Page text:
Turkish potential invasion goes against Iran’s interest in Syria’s Aleppo

QAMISHLI, Syria (North Press) – Residents of the two Shia towns of Nubl and al-Zahraa in the northern countryside of Aleppo Governorate fear any potential Turkish invasion against the area despite the deployment of Syrian government forces and their allied militias.

Nubl and al-Zahraa are 25-30 km to the north of the city of Aleppo with a population of about 70,000 people. They are located on the highway linking the city of Aleppo with both Azaz and Afrin which are controlled by Turkey and Turkish-backed armed opposition factions, also known as Syrian National Army (SNA). 

The people of the two towns are Shia Islam which is the second largest branch of Islam, after Sunni Islam, and they believe that Ali ibn Abi Talib is Prophet Muhammad’s successor.

Those who run the towns closely follow the developments on the ground regarding the Turkish threats to invade the town of Tel Rifaat.

In a speech made to MPs of the ruling Justice and Development Party (AKP) on May 25, Turkish President Recep Tayyip Erdogan said the “Turkish military would continue to rid its neighbour of terrorists” referring to the YPG.

“We are taking a new step in establishing a 30km security zone along our southern border,” Erdogan said. “We will clean up Tel Rifaat and Manbij.”  

This raised the fears of the people of the two towns who refuse any Russian-Turkish coordination that aim at hitting Iranian interests in the northern countryside of Aleppo.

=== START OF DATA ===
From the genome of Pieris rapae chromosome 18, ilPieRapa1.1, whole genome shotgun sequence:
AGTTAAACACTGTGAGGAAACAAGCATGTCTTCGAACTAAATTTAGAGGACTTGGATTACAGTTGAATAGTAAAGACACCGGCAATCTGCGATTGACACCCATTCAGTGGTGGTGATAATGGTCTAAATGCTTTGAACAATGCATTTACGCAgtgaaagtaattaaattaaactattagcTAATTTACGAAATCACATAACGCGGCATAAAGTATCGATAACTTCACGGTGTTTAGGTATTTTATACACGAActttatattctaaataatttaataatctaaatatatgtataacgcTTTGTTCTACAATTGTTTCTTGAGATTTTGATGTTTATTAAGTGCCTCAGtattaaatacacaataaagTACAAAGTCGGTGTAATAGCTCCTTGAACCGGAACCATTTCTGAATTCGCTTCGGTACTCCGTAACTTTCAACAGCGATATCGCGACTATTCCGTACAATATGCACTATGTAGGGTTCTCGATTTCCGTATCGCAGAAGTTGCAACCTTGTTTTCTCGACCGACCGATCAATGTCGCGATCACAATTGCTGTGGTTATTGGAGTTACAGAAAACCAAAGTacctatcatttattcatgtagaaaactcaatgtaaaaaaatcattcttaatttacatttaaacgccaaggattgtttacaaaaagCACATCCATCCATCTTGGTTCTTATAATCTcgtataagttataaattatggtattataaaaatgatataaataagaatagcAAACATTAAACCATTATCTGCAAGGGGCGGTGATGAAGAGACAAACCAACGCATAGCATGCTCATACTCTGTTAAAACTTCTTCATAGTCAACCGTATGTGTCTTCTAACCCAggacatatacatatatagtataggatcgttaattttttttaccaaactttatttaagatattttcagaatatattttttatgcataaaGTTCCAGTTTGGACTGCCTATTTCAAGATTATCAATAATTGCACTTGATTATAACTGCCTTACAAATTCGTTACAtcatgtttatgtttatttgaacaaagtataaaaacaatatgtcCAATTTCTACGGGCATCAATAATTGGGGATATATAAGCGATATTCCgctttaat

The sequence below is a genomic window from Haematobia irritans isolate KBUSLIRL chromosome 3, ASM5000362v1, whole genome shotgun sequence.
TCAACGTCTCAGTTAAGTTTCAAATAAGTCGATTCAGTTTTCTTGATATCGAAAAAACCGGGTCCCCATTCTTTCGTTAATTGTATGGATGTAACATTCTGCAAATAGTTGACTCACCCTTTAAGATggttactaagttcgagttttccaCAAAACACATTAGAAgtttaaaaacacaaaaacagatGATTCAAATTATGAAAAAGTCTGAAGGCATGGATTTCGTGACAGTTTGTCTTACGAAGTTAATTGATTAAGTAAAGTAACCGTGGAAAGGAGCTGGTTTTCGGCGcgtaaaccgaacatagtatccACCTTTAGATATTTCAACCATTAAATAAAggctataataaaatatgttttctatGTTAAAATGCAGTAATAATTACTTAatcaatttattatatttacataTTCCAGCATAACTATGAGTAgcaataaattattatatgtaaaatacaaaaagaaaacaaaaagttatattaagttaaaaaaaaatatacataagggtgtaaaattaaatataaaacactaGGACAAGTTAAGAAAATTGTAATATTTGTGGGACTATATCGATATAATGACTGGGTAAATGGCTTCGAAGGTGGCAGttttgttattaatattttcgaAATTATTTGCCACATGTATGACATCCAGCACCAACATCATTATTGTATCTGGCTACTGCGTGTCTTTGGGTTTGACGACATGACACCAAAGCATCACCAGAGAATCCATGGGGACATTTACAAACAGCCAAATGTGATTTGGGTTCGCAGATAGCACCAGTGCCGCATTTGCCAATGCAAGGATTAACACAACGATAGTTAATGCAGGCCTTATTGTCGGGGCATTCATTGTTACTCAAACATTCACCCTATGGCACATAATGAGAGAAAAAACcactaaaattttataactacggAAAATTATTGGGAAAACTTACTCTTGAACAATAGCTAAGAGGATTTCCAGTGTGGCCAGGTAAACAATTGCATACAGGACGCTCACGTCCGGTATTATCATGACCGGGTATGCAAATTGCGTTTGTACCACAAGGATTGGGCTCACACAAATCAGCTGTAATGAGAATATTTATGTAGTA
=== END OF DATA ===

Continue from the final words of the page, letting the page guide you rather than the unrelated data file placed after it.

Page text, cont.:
The Lebanese Hezbollah enjoys a significant influence in both Nubl and al-Zahraa. Also Iranian-backed militias like National Defense Forces (NDF), Liwa Fatemiyoun, Hashemiyoun and Liwa Zainebiyoun have opened their own headquarters in the two towns. In addition, the Islamic Revolutionary Guard Corps (IRGC) has a military post in the outskirt of al-Zahraa.

Undoubtedly, Iran opposes any potential Turkish operation against Tel Rifaat because this will threaten its existence especially since it aspires to expand more in the Syrian territory. 

In 2013, the Turkish-backed armed opposition factions namely Ahrar al-Sham and Levant Front (al-Jabha al-Shamiya) in addition to al-Nusra Front took control over the surrounding villages of Nubl and al-Zahraa except for the northern side, besieging the two towns for three years.

Afrin region, which was running by the Kurdish People’s Protection Units (YPG), lies to the north of the two Shia towns which constituted a humanitarian gate during the era of the opposition’s siege.

Between 2013 and 2016, the residents of both Nubl and al-Zahraa used to go to Afrin to purchase their necessities and daily needs. This led the opposition factions to shell the inhabited region of Afrin.

In 2016, the Lebanese Hezbollah and other Iranian-backed militias managed to break the siege of Nubl and al-Zahraa.

In the same year, the YPG wiped away the opposition factions from the town of Tel Rifaat and its vicinity because the latter were firing shells at residential neighborhoods of Afrin.

Since 2016 the residents of both Nubl and al-Zahraa have been living in relative stability and calm, but on May 13, 10 Iranian-backed militants of the two towns were killed and others were wounded in a bombing that targeted their bus in the vicinity of Anjara, a village in Aleppo western countryside which is controlled by the opposition.  

Iran struggles to defend both Nubl and al-Zahraa in order to avoid what it faced in the two Shia towns of al-Fu’ah and Kafriya in Idlib countryside in 2018.

Al-Fu’ah and Kafriya are two Shia towns in Idlib Governorate which were besieged by Hayat Tahrir al-Sham (HTS-formerly al-Nusra Front) from 2015 to 2018. The siege was broken after reaching a deal between the Syrian government and the HTS stipulating the evacuation of the two towns and settles them in the city of Aleppo.

Since the eruption of the Syrian war in 2011, Iran has officially announced its support to the Syrian government and it continues recruiting Syrian militants within the ranks of factions affiliated with it attracting them through many offers and exploiting the economic and livelihood conditions that Syria is going through.

Reporting by Jwan Shkaki